My family visited this genetically mutated grove of Aspen trees near Hafford, Saskatchewan while on our summer road trip. Science hasn't yet determined the cause of this oddity. Trees outside the grove are straight.

Inside the grove it feels somewhat enclosed. My pea-brain inner voice kept whispering, "behind you." Thus I wandered through the Crooked Bush like a rat in a maze. 

The really creepy part happened after we left. We found a geocache at the end of the road past these gnarled trees and then a pick-up truck came over the hill and down the road toward our vehicle. I swear the first thing that popped into my head was this (just the music, not the claymation so much.) 

Instant adrenaline. 

So I peeled on out of there. In my rear-view mirror I watched the pick-up follow us for a while then turn around and drive back up over the hill...what the hell? So I joked that the pick-up was most definitely filled with extras from The Hills Have Eyes. But we all knew it was true. So while I fishtailed down that gravel road out of there, we all began weeping/ screaming/ laughing like maniacs until we finally reached the highway again. What can I say? In my little family, barbaric yawps diffuse the tension caused by overactive imaginations.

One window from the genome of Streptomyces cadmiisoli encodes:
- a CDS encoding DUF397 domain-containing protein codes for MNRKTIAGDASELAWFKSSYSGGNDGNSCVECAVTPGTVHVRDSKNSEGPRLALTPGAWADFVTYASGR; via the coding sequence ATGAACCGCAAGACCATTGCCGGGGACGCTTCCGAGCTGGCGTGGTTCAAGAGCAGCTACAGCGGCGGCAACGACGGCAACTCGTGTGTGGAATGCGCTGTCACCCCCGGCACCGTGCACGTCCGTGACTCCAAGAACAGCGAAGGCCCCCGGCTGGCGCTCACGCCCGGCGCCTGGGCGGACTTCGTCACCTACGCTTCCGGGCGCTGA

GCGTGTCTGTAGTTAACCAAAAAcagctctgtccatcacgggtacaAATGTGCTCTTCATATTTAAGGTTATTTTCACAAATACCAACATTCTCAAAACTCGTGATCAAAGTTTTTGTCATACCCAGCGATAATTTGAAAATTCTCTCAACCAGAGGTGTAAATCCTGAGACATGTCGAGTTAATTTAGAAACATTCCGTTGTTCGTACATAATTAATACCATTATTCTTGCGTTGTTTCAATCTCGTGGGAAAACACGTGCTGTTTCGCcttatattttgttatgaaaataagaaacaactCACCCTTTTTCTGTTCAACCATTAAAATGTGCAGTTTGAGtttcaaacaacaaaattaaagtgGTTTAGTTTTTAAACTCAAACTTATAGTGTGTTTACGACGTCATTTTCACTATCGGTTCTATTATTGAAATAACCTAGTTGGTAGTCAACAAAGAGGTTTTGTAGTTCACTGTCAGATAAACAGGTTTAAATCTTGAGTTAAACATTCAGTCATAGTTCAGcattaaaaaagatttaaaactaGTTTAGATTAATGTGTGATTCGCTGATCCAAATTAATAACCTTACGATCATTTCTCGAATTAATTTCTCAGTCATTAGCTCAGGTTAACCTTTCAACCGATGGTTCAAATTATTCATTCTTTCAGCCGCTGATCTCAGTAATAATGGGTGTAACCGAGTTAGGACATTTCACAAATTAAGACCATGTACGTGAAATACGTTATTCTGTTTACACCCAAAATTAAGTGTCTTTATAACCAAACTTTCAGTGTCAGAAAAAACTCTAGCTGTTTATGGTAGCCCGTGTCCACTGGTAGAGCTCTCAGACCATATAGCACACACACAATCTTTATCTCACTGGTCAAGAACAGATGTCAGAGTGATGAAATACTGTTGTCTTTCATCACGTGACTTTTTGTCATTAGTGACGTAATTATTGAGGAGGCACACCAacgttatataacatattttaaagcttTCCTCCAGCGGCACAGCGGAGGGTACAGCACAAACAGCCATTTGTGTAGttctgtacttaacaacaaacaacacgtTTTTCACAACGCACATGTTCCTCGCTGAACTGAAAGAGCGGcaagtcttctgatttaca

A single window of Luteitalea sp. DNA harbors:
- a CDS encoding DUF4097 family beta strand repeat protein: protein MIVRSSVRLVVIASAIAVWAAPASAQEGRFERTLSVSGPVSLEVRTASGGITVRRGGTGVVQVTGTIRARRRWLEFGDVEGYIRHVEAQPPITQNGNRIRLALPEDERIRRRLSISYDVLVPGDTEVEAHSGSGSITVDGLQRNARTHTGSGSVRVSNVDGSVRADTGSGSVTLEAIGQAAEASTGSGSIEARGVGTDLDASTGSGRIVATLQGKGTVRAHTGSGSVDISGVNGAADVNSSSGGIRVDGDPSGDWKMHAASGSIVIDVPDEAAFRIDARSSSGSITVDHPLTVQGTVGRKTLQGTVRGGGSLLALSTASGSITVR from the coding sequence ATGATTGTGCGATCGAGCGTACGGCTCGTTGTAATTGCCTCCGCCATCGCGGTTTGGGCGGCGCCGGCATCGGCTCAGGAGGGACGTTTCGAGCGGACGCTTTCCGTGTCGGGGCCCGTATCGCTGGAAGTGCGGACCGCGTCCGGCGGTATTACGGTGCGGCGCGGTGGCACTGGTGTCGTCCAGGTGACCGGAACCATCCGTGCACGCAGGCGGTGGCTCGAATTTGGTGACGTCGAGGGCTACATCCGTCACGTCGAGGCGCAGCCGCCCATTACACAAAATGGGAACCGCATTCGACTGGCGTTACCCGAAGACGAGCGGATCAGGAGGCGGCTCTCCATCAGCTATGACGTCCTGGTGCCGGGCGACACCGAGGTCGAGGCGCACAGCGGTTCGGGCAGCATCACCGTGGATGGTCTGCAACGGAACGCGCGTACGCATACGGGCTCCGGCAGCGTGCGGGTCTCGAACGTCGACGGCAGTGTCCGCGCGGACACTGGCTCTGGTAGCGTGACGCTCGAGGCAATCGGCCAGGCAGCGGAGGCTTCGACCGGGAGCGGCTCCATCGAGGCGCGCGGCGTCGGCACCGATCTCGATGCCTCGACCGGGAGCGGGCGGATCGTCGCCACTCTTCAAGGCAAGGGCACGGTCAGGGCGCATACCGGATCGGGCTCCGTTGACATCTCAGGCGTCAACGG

And that folks is why I TOTALLY recommend this place.

Monday, July 25, 2011

Mystery Solved?

I may have solved a mystery.

I spent a lot of time with my fabulous Grandmother recently and I just have to admit it: she's aged a lot in the past two years since I last saw her.

But I don't want to admit it.

After visiting her for a few days, on the trek home I saw four old men sitting together in a Tim Horton's. One seemed animated, the others a little bored. They were wearing matching clothing. By "matching" I mean the typical old guy uniform: plaid shirts, baggy old man pants, socks and galoshes.